David Hockney’s Double Portrait of a Legendary Met Curator and His Partner Could Fetch Almost $40 Million
The artist's painting of Henry Geldzahler and Christopher Scott will hit the auction block in London.
David Hockney is likely to continue his auction hot streak in London next year, when the artist’s intense double portrait Henry Geldzahler and Christopher Scott (1968–69) hits the auction block. The work, due to be sold at Christie’s London postwar and contemporary sale on March 6, carries an estimate in excess of £30 million ($37.75 million) and is the final work to be sold from the collection of the late travel magnate Barney A. Ebsworth.
The British painter became the most expensive living artist to sell at auction last month when another double work, Portrait of an Artist (Pool with Two Figures) (1972), sold at Christie’s New York for $90.3 million with fees. The auction house wisely held back this work until the following season, when it wouldn’t be overshadowed by its more famous and brighter-hued sibling. Instead, it will be able to ride the wave of the new auction record.
The painting, like the entire Ebsworth collection, has been secured by a financial guarantee, so it is certain to sell. It is also likely to outpace Hockney’s second-highest auction price, $28.5 million, which was set at Sotheby’s this past spring for Pacific Coast Highway and Santa Monica (1990), a landscape from a later (and less sought-after) chapter in the artist’s career.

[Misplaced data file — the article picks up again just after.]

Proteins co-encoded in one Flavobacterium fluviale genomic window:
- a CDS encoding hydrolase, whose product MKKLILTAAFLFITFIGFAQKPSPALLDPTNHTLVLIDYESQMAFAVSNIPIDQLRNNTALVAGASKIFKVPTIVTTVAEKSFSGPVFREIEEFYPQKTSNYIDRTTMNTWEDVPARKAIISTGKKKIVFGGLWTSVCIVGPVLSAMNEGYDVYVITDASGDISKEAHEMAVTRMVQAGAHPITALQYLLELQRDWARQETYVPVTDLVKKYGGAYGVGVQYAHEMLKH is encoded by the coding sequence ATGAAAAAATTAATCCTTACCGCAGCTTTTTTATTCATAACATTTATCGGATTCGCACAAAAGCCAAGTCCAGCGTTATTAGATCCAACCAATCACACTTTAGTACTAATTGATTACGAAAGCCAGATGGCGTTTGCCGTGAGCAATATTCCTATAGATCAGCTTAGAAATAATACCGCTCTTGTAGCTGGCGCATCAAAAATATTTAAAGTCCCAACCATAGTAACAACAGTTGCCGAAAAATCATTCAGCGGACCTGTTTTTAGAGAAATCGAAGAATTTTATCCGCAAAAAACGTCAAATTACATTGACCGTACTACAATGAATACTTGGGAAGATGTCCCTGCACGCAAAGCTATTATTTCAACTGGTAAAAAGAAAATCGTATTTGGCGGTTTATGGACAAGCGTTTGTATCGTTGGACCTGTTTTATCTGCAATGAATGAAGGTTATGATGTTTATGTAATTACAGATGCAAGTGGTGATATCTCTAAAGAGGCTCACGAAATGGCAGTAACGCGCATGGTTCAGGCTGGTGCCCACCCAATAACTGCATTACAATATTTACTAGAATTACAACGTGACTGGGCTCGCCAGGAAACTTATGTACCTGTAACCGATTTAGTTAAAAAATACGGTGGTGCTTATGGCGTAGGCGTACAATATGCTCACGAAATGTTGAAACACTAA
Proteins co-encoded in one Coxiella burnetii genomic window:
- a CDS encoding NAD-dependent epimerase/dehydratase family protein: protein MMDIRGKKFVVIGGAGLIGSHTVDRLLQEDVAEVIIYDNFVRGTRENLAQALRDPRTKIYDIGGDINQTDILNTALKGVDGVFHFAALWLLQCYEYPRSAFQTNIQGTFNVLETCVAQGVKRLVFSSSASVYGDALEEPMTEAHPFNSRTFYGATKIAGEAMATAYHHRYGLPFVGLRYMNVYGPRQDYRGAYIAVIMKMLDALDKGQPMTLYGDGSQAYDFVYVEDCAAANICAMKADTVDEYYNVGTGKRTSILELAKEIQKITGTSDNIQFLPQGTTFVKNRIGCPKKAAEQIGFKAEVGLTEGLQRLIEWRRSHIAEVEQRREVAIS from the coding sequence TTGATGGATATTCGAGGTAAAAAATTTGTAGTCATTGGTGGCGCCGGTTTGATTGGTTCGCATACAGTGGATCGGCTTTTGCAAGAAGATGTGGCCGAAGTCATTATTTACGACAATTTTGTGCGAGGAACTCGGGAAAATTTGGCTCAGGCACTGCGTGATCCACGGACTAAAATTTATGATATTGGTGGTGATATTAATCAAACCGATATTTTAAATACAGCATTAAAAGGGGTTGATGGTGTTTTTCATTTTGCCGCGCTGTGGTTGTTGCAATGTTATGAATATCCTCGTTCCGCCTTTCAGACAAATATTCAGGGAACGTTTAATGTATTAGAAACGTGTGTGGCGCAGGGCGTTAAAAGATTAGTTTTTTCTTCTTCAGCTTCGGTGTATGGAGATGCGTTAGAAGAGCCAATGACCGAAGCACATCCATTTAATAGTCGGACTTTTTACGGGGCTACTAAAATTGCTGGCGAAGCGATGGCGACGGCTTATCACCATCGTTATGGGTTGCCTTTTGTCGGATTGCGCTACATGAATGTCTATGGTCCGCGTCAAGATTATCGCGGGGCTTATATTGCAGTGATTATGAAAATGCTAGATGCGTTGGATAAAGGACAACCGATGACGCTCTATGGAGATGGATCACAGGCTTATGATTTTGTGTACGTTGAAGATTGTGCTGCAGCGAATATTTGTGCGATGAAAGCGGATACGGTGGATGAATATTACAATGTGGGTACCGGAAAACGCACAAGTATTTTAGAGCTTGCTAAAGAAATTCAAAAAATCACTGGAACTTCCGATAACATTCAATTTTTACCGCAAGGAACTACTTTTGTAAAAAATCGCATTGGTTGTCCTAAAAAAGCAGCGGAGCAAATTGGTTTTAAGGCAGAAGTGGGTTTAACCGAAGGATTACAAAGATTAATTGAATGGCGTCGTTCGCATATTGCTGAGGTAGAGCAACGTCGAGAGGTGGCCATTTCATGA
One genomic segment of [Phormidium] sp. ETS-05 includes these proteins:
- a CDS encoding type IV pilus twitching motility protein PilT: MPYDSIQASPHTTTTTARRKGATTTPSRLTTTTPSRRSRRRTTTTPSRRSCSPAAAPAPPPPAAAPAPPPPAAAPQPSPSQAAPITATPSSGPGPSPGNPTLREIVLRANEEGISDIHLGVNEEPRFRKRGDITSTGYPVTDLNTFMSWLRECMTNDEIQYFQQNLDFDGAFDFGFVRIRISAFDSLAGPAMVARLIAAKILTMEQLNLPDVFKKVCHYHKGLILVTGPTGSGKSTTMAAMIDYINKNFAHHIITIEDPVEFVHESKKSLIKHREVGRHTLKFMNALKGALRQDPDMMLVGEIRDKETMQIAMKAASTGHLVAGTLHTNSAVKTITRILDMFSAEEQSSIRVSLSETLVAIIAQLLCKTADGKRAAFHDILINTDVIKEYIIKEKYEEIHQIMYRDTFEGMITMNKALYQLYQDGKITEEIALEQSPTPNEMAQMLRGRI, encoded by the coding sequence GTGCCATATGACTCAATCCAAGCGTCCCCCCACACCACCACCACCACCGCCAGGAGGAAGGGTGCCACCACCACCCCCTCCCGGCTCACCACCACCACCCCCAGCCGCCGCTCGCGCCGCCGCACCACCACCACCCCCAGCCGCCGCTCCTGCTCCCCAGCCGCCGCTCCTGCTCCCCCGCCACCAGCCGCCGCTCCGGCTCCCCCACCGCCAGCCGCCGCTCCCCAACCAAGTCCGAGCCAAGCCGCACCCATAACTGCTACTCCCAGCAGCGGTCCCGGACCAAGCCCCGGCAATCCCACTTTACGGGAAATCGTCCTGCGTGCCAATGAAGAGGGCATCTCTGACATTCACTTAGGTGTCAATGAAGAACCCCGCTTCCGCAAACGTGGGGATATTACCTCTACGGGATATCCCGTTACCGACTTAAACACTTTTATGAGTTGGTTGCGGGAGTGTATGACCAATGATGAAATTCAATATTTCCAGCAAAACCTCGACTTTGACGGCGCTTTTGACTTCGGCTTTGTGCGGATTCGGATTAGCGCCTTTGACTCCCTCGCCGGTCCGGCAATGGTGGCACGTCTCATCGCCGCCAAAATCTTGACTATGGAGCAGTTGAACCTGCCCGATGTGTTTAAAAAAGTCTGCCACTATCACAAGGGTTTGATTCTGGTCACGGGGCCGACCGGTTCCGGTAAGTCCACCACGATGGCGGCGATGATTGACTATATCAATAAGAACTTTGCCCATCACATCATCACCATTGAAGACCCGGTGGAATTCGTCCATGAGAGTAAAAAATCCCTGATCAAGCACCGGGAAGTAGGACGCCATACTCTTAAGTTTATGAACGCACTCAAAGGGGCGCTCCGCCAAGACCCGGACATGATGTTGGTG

Even before the upcoming portrait sale, Hockney has had a remarkable year on the auction block: All five of his most expensive works were sold in 2018, according to the artnet Price Database. The market boost follows his acclaimed traveling retrospective, which was on view at the Metropolitan Museum of Art in New York until February. Both Henry Geldzahler and Christopher Scott and Portrait of an Artist (Pool with Two Figures) were included in the exhibition.
The former painting is a portrait of legendary curator Henry Geldzahler, known for bringing modern and contemporary art to the Met, with Geldzahler’s then-partner Christopher Scott. Geldzahler and Hockney met at Andy Warhol’s studio in 1963 and became fast friends.
The work debuted in 1969 at an exhibition at André Emmerich Gallery in New York. It remained in the family of book publisher Harry Abrams until 1992, when they sold it at Sotheby’s during a market downturn. Larry Gagosian purchased the work on behalf of mega-collector and music executive David Geffen, according to the New York Times, for $1.1 million, below the low estimate of $1.5 million. As ARTnews points out, Geffen had made the work a promised gift to New York’s Museum of Modern Art in 1993, but it was still acquired by Ebsworth in 1997. He lived with it in his home for 22 years.
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